In this world of booming video games, computer special effects, and instant gratification, a feeling of awe can be elusive. A new movie called Earth brings it back.
With spectacular filming, a clear affection for its subject, and a refreshing lack of agenda, DisneyNature's Earth presents some jaw-dropping, spine-shivering moments. Narrated by James Earl Jones, the documentary film begins in the frozen far North, where a mother polar bear is introducing her fluffy, cuddly cubs to the world for the first time, then travels to the equator to check in on a mother and baby elephant as they search for water. Finally, it plunges into tropical waters to follow a mother humpback whale and her calf as they travel to Antarctica for food. Along the way, it checks in on dozens of species in each region.
The film is created for mass consumption, and for children. There are lots of babies being cute, from ducklings making their first awkward attempts at flight to baby baboons clinging to their mothers' backs. It sidesteps shots of death. As one cheetah chases down a gazelle, directors Alastair Fothergill and Mark Linfield slow down the action and put it to operatic music; it's almost like a passionate dance.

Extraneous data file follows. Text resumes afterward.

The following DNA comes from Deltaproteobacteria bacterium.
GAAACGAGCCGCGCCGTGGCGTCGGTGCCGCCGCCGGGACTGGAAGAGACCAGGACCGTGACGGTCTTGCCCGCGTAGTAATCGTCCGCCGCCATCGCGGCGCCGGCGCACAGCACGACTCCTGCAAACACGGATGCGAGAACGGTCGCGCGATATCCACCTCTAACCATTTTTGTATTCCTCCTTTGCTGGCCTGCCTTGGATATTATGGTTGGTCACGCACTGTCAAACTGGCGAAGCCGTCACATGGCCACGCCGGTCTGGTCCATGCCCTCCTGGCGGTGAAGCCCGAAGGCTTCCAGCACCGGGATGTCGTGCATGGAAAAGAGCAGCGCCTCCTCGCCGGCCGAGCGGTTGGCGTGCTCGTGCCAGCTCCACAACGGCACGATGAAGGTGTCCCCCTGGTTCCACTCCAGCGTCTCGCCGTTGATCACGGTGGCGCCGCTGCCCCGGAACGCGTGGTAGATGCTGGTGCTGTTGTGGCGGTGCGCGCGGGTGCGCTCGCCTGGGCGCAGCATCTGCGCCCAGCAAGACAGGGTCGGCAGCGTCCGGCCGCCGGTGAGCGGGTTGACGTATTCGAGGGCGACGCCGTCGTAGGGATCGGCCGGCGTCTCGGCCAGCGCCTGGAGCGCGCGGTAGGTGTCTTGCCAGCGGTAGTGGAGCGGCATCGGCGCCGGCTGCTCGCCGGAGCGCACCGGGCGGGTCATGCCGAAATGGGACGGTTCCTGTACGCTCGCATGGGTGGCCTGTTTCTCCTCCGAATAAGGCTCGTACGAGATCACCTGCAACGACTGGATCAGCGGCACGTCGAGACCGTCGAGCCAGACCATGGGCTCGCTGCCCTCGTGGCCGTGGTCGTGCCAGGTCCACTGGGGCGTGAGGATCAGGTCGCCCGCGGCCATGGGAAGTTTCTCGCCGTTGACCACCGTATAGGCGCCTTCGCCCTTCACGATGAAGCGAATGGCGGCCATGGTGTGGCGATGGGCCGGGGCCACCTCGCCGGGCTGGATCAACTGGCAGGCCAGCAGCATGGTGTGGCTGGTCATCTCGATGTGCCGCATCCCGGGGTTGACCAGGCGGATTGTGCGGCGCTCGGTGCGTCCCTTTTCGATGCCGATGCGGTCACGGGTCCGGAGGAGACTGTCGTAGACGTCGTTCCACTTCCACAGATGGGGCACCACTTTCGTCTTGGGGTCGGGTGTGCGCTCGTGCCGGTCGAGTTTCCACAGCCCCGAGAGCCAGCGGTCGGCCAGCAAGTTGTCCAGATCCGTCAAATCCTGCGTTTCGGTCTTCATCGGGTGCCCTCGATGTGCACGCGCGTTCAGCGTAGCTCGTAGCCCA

However, a death of one of the main characters, while not graphic, may be upsetting to small children. The film also avoids descriptions of mating, while still poking fun at the desperately flamboyant antics of birds of paradise. Another omission, glaring in its silence, is any mention of evolution. The animals just are; the viewer is left to decide how they came to be.
The film carries a warning on global warming. But beyond trendy causes, it helps the viewer appreciate creation as a window into the character of the Creator, and it highlights the loss we suffer when the masterpiece of creation is tarnished. Occasionally confusing, and perhaps a bit too long, the film could have used a touch more tweaking, but these things fade away in the light of all it gets right.